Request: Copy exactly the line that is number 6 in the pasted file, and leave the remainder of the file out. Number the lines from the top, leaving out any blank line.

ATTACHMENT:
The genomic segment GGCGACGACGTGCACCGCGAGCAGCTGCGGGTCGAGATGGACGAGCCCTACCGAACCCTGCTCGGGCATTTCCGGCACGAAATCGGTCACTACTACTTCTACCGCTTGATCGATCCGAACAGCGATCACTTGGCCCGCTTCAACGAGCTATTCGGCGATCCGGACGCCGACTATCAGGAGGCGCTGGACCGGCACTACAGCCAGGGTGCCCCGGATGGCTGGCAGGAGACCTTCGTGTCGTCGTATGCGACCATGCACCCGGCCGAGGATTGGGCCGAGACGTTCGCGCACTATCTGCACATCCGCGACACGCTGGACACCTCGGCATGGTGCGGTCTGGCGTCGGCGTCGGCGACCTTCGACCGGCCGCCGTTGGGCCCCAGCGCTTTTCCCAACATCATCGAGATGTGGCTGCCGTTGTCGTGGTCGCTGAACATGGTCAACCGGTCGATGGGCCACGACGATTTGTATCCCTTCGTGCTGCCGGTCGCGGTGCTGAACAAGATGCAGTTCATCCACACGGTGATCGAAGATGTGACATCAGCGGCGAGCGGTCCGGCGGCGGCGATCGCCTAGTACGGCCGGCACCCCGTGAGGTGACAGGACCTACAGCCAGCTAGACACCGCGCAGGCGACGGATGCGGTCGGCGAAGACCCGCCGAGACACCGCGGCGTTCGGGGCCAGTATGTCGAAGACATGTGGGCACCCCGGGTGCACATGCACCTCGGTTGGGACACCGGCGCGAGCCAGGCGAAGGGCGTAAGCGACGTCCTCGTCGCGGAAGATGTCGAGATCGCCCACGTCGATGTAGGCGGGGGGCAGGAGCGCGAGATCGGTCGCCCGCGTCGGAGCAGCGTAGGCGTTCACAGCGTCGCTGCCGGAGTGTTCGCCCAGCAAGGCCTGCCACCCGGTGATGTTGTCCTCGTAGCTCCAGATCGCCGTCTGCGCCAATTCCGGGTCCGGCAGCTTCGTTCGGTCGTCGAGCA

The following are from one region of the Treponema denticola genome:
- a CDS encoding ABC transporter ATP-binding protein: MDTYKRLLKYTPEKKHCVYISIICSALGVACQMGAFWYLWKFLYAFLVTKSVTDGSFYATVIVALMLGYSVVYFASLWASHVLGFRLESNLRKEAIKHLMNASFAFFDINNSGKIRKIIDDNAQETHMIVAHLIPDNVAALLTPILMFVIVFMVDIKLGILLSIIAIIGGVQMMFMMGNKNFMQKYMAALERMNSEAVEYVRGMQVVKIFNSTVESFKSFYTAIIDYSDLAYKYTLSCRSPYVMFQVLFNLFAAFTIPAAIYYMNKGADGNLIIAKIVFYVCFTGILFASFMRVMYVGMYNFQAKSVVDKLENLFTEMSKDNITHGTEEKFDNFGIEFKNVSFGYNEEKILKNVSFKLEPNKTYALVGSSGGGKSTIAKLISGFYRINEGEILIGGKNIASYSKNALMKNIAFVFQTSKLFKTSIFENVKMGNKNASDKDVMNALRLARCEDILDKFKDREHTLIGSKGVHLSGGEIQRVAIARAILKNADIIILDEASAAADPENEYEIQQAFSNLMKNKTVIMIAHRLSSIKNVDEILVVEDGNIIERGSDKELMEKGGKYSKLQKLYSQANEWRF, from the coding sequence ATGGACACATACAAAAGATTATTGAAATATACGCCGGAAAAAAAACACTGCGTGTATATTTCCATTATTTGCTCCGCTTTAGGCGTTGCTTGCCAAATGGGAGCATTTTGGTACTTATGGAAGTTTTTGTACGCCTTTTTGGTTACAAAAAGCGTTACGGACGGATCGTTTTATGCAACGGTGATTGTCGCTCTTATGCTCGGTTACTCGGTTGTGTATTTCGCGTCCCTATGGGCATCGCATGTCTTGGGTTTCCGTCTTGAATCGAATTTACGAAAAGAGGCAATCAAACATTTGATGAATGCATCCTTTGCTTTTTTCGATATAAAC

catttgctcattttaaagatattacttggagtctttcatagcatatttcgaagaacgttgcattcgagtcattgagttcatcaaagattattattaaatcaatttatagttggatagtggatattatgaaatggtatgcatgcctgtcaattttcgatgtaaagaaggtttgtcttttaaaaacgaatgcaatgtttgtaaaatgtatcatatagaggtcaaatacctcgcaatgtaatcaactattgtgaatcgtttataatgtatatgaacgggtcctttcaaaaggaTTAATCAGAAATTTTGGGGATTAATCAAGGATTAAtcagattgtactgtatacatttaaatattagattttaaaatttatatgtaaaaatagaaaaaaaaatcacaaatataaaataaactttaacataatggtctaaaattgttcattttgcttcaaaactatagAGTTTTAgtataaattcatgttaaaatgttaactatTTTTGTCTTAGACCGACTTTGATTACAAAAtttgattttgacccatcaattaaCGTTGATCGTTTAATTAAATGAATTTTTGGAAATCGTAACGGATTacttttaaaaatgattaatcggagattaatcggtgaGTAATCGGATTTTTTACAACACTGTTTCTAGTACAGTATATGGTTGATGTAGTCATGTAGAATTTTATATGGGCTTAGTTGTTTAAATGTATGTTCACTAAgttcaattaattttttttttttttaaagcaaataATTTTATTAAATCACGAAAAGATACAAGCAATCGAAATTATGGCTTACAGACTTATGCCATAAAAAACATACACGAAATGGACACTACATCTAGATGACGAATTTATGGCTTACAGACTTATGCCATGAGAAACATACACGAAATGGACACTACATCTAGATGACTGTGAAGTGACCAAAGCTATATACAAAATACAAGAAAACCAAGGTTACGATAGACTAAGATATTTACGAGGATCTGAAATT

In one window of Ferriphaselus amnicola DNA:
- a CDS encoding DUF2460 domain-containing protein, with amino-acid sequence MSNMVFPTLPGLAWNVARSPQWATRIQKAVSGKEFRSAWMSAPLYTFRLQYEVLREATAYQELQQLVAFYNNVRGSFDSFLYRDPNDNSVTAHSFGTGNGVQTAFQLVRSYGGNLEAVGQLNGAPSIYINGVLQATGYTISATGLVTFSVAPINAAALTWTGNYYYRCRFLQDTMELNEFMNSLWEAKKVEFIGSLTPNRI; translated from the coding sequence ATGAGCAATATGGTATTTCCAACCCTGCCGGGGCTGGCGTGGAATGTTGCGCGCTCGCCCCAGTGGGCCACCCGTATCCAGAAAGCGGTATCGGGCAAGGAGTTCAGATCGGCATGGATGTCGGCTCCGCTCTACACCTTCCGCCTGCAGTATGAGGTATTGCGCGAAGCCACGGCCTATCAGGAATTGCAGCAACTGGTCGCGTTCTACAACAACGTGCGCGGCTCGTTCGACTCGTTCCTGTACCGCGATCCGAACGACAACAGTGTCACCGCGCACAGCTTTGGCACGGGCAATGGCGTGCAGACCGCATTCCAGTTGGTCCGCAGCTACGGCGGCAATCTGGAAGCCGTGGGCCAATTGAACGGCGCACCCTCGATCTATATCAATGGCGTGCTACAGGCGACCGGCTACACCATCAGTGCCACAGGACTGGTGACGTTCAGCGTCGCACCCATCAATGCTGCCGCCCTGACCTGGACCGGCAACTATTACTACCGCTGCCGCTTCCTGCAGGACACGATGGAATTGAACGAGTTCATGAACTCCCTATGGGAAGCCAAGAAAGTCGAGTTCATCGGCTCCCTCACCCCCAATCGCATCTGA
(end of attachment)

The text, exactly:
- a CDS encoding DUF2460 domain-containing protein, with amino-acid sequence MSNMVFPTLPGLAWNVARSPQWATRIQKAVSGKEFRSAWMSAPLYTFRLQYEVLREATAYQELQQLVAFYNNVRGSFDSFLYRDPNDNSVTAHSFGTGNGVQTAFQLVRSYGGNLEAVGQLNGAPSIYINGVLQATGYTISATGLVTFSVAPINAAALTWTGNYYYRCRFLQDTMELNEFMNSLWEAKKVEFIGSLTPNRI; translated from the coding sequence ATGAGCAATATGGTATTTCCAACCCTGCCGGGGCTGGCGTGGAATGTTGCGCGCTCGCCCCAGTGGGCCACCCGTATCCAGAAAGCGGTATCGGGCAAGGAGTTCAGATCGGCATGGATGTCGGCTCCGCTCTACACCTTCCGCCTGCAGTATGAGGTATTGCGCGAAGCCACGGCCTATCAGGAATTGCAGCAACTGGTCGCGTTCTACAACAACGTGCGCGGCTCGTTCGACTCGTTCCTGTACCGCGATCCGAACGACAACAGTGTCACCGCGCACAGCTTTGGCACGGGCAATGGCGTGCAGACCGCATTCCAGTTGGTCCGCAGCTACGGCGGCAATCTGGAAGCCGTGGGCCAATTGAACGGCGCACCCTCGATCTATATCAATGGCGTGCTACAGGCGACCGGCTACACCATCAGTGCCACAGGACTGGTGACGTTCAGCGTCGCACCCATCAATGCTGCCGCCCTGACCTGGACCGGCAACTATTACTACCGCTGCCGCTTCCTGCAGGACACGATGGAATTGAACGAGTTCATGAACTCCCTATGGGAAGCCAAGAAAGTCGAGTTCATCGGCTCCCTCACCCCCAATCGCATCTGA